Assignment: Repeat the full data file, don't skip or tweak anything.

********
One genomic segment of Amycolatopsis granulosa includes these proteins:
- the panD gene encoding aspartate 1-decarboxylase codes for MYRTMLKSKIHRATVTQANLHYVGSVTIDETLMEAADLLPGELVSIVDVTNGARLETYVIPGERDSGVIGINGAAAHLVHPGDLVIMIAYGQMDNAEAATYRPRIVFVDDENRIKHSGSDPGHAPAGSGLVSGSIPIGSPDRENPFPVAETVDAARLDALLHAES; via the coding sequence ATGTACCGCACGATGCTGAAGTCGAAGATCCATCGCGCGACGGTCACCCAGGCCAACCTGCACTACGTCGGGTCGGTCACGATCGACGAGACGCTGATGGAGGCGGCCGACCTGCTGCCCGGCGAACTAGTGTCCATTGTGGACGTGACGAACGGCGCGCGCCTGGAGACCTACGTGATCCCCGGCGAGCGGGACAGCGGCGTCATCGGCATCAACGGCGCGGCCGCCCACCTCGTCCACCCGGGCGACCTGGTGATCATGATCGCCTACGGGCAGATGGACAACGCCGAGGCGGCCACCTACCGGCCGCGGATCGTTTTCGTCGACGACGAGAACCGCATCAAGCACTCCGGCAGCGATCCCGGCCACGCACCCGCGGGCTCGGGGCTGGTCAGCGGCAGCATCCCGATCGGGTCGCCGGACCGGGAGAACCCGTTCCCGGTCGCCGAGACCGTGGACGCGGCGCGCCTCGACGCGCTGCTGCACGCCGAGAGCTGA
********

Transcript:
One genomic segment of Amycolatopsis granulosa includes these proteins:
- the panD gene encoding aspartate 1-decarboxylase codes for MYRTMLKSKIHRATVTQANLHYVGSVTIDETLMEAADLLPGELVSIVDVTNGARLETYVIPGERDSGVIGINGAAAHLVHPGDLVIMIAYGQMDNAEAATYRPRIVFVDDENRIKHSGSDPGHAPAGSGLVSGSIPIGSPDRENPFPVAETVDAARLDALLHAES; via the coding sequence ATGTACCGCACGATGCTGAAGTCGAAGATCCATCGCGCGACGGTCACCCAGGCCAACCTGCACTACGTCGGGTCGGTCACGATCGACGAGACGCTGATGGAGGCGGCCGACCTGCTGCCCGGCGAACTAGTGTCCATTGTGGACGTGACGAACGGCGCGCGCCTGGAGACCTACGTGATCCCCGGCGAGCGGGACAGCGGCGTCATCGGCATCAACGGCGCGGCCGCCCACCTCGTCCACCCGGGCGACCTGGTGATCATGATCGCCTACGGGCAGATGGACAACGCCGAGGCGGCCACCTACCGGCCGCGGATCGTTTTCGTCGACGACGAGAACCGCATCAAGCACTCCGGCAGCGATCCCGGCCACGCACCCGCGGGCTCGGGGCTGGTCAGCGGCAGCATCCCGATCGGGTCGCCGGACCGGGAGAACCCGTTCCCGGTCGCCGAGACCGTGGACGCGGCGCGCCTCGACGCGCTGCTGCACGCCGAGAGCTGA